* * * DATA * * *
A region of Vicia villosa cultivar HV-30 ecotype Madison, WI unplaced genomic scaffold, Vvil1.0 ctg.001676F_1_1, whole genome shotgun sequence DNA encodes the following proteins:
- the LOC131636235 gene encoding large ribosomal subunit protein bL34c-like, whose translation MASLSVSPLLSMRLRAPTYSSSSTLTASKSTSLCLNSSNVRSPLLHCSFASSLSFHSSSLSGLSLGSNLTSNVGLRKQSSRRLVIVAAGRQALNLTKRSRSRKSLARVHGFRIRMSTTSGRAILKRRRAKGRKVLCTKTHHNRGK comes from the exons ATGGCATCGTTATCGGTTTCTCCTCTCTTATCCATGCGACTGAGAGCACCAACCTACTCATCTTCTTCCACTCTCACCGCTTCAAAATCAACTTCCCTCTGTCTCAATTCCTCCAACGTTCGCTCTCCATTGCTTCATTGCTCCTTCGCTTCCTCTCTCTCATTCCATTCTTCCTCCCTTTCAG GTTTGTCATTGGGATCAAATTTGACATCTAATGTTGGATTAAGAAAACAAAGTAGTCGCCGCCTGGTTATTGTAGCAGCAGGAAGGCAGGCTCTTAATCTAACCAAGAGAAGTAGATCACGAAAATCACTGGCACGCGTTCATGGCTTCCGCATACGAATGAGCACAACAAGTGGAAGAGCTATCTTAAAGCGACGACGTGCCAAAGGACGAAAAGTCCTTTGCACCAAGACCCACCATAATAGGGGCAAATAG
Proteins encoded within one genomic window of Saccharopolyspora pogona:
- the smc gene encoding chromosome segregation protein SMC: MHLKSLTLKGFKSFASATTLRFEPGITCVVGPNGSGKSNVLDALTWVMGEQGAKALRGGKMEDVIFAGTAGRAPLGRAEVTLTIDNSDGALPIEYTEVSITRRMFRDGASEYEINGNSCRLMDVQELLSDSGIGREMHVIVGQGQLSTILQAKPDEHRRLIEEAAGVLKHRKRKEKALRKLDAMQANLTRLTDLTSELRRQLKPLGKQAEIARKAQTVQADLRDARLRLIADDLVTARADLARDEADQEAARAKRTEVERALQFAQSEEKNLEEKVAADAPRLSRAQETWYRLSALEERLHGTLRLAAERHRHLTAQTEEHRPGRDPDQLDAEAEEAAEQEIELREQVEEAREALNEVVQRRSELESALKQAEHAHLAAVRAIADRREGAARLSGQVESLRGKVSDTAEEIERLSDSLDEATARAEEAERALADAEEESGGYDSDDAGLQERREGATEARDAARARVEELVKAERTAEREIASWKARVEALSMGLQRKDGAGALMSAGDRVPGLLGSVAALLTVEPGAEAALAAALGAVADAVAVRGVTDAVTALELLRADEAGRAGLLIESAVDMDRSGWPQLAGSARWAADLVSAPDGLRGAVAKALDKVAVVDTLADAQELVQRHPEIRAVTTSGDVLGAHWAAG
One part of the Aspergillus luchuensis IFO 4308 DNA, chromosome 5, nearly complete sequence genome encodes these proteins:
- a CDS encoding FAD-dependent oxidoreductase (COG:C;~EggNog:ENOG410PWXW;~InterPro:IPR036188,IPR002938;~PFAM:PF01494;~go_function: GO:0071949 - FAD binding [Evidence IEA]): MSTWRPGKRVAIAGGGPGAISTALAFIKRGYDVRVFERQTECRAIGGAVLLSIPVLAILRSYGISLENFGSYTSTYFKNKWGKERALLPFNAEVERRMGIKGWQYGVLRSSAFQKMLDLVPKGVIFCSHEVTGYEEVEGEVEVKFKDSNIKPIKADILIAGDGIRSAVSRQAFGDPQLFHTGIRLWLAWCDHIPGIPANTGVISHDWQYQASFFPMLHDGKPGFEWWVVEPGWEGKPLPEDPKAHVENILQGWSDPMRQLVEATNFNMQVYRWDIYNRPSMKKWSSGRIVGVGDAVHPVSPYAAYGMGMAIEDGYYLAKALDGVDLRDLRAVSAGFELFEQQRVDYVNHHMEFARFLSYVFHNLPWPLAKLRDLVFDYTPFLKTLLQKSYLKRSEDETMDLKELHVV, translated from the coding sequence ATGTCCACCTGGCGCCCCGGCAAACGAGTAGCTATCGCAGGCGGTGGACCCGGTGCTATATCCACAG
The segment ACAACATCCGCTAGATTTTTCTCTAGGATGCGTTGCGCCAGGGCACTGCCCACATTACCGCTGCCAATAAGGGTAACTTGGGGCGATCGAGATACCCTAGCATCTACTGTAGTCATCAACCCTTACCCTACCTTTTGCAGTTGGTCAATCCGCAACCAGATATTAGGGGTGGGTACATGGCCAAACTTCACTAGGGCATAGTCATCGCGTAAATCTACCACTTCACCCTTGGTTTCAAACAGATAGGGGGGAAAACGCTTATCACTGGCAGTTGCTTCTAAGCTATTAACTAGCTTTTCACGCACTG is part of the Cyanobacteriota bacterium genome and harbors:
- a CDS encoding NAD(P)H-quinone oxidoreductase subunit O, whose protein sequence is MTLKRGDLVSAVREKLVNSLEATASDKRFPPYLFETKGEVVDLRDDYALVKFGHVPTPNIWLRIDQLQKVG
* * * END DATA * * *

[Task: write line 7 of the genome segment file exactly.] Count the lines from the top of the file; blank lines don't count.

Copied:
The segment ACAACATCCGCTAGATTTTTCTCTAGGATGCGTTGCGCCAGGGCACTGCCCACATTACCGCTGCCAATAAGGGTAACTTGGGGCGATCGAGATACCCTAGCATCTACTGTAGTCATCAACCCTTACCCTACCTTTTGCAGTTGGTCAATCCGCAACCAGATATTAGGGGTGGGTACATGGCCAAACTTCACTAGGGCATAGTCATCGCGTAAATCTACCACTTCACCCTTGGTTTCAAACAGATAGGGGGGAAAACGCTTATCACTGGCAGTTGCTTCTAAGCTATTAACTAGCTTTTCACGCACTG is part of the Cyanobacteriota bacterium genome and harbors: